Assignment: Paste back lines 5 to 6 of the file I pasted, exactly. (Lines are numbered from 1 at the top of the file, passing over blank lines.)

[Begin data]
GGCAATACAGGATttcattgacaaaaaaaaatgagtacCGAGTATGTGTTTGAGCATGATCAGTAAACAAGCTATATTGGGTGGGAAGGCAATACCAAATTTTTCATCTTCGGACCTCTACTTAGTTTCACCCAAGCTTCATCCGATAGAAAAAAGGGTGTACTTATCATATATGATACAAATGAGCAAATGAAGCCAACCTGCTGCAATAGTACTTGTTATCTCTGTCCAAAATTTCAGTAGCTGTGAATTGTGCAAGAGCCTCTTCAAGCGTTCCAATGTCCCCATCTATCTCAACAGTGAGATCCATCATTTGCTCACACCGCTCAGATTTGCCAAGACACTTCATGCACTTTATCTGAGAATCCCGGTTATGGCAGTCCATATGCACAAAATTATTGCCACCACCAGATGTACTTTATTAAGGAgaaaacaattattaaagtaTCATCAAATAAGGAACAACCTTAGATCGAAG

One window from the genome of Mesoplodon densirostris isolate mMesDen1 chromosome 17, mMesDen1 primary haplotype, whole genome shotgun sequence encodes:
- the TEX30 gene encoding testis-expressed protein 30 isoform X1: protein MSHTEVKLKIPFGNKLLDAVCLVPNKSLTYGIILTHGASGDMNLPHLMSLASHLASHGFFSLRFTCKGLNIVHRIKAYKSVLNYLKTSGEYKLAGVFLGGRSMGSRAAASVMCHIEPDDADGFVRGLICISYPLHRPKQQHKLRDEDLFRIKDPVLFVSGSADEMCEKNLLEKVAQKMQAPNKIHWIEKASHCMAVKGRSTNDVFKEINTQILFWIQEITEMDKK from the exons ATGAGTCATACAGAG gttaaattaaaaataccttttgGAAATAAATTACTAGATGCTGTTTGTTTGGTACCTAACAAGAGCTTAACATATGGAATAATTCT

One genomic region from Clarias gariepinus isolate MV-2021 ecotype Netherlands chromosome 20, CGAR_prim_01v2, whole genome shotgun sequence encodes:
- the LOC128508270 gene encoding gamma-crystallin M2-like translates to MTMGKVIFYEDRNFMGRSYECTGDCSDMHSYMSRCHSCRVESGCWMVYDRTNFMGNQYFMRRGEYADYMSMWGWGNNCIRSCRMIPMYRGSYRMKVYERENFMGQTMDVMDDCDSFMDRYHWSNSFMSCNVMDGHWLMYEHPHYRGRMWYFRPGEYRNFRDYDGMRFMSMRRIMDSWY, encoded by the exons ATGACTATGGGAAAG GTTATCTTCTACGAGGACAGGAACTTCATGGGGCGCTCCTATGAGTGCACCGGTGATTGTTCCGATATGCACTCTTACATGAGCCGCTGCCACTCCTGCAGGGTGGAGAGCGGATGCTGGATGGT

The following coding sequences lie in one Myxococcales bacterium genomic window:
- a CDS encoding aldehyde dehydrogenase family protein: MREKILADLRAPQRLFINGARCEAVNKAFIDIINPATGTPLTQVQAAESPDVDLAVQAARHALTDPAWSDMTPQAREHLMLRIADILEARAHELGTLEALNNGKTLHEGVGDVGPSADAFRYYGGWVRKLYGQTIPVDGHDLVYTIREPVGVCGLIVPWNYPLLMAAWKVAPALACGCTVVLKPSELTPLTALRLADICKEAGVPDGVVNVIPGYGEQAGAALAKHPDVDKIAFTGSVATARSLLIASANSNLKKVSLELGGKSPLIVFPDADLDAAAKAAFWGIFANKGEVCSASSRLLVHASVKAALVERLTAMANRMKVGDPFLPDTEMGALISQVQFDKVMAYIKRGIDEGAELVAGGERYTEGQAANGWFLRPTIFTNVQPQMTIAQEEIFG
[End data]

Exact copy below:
- the LOC128508270 gene encoding gamma-crystallin M2-like translates to MTMGKVIFYEDRNFMGRSYECTGDCSDMHSYMSRCHSCRVESGCWMVYDRTNFMGNQYFMRRGEYADYMSMWGWGNNCIRSCRMIPMYRGSYRMKVYERENFMGQTMDVMDDCDSFMDRYHWSNSFMSCNVMDGHWLMYEHPHYRGRMWYFRPGEYRNFRDYDGMRFMSMRRIMDSWY, encoded by the exons ATGACTATGGGAAAG GTTATCTTCTACGAGGACAGGAACTTCATGGGGCGCTCCTATGAGTGCACCGGTGATTGTTCCGATATGCACTCTTACATGAGCCGCTGCCACTCCTGCAGGGTGGAGAGCGGATGCTGGATGGT

The following coding sequences lie in one Myxococcales bacterium genomic window: